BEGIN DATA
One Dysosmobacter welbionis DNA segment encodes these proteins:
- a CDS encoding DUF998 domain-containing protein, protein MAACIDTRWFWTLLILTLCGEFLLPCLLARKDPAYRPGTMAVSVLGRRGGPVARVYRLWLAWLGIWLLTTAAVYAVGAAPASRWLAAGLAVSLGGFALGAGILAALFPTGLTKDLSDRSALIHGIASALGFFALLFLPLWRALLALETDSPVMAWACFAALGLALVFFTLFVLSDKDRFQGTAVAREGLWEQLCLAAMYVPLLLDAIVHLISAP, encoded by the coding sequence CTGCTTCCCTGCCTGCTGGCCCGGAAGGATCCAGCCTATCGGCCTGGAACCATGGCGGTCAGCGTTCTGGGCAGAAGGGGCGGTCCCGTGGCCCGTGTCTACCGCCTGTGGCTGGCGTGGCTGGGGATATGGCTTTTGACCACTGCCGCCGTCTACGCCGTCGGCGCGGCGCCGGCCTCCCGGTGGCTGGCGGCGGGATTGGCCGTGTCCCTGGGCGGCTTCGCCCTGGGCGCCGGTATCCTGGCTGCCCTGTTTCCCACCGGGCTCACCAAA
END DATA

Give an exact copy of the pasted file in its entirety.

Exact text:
One Dysosmobacter welbionis DNA segment encodes these proteins:
- a CDS encoding DUF998 domain-containing protein, protein MAACIDTRWFWTLLILTLCGEFLLPCLLARKDPAYRPGTMAVSVLGRRGGPVARVYRLWLAWLGIWLLTTAAVYAVGAAPASRWLAAGLAVSLGGFALGAGILAALFPTGLTKDLSDRSALIHGIASALGFFALLFLPLWRALLALETDSPVMAWACFAALGLALVFFTLFVLSDKDRFQGTAVAREGLWEQLCLAAMYVPLLLDAIVHLISAP, encoded by the coding sequence CTGCTTCCCTGCCTGCTGGCCCGGAAGGATCCAGCCTATCGGCCTGGAACCATGGCGGTCAGCGTTCTGGGCAGAAGGGGCGGTCCCGTGGCCCGTGTCTACCGCCTGTGGCTGGCGTGGCTGGGGATATGGCTTTTGACCACTGCCGCCGTCTACGCCGTCGGCGCGGCGCCGGCCTCCCGGTGGCTGGCGGCGGGATTGGCCGTGTCCCTGGGCGGCTTCGCCCTGGGCGCCGGTATCCTGGCTGCCCTGTTTCCCACCGGGCTCACCAAA